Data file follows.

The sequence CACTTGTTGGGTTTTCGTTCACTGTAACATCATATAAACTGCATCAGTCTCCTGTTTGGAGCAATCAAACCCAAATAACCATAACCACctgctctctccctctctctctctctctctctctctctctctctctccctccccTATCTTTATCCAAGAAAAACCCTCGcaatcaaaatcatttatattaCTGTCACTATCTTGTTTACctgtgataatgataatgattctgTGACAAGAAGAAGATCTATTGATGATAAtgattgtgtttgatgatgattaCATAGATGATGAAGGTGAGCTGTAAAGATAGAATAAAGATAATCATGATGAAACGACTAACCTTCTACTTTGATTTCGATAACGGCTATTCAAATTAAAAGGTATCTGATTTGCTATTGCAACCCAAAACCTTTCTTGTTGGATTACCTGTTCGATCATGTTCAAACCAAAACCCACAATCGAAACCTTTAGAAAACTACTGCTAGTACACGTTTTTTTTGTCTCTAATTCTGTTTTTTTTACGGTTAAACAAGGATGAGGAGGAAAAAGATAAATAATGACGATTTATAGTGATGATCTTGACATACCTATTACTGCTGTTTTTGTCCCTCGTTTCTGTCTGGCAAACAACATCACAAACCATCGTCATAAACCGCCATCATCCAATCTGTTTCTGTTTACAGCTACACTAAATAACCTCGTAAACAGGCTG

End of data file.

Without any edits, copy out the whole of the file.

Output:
The sequence CACTTGTTGGGTTTTCGTTCACTGTAACATCATATAAACTGCATCAGTCTCCTGTTTGGAGCAATCAAACCCAAATAACCATAACCACctgctctctccctctctctctctctctctctctctctctctctctccctccccTATCTTTATCCAAGAAAAACCCTCGcaatcaaaatcatttatattaCTGTCACTATCTTGTTTACctgtgataatgataatgattctgTGACAAGAAGAAGATCTATTGATGATAAtgattgtgtttgatgatgattaCATAGATGATGAAGGTGAGCTGTAAAGATAGAATAAAGATAATCATGATGAAACGACTAACCTTCTACTTTGATTTCGATAACGGCTATTCAAATTAAAAGGTATCTGATTTGCTATTGCAACCCAAAACCTTTCTTGTTGGATTACCTGTTCGATCATGTTCAAACCAAAACCCACAATCGAAACCTTTAGAAAACTACTGCTAGTACACGTTTTTTTTGTCTCTAATTCTGTTTTTTTTACGGTTAAACAAGGATGAGGAGGAAAAAGATAAATAATGACGATTTATAGTGATGATCTTGACATACCTATTACTGCTGTTTTTGTCCCTCGTTTCTGTCTGGCAAACAACATCACAAACCATCGTCATAAACCGCCATCATCCAATCTGTTTCTGTTTACAGCTACACTAAATAACCTCGTAAACAGGCTG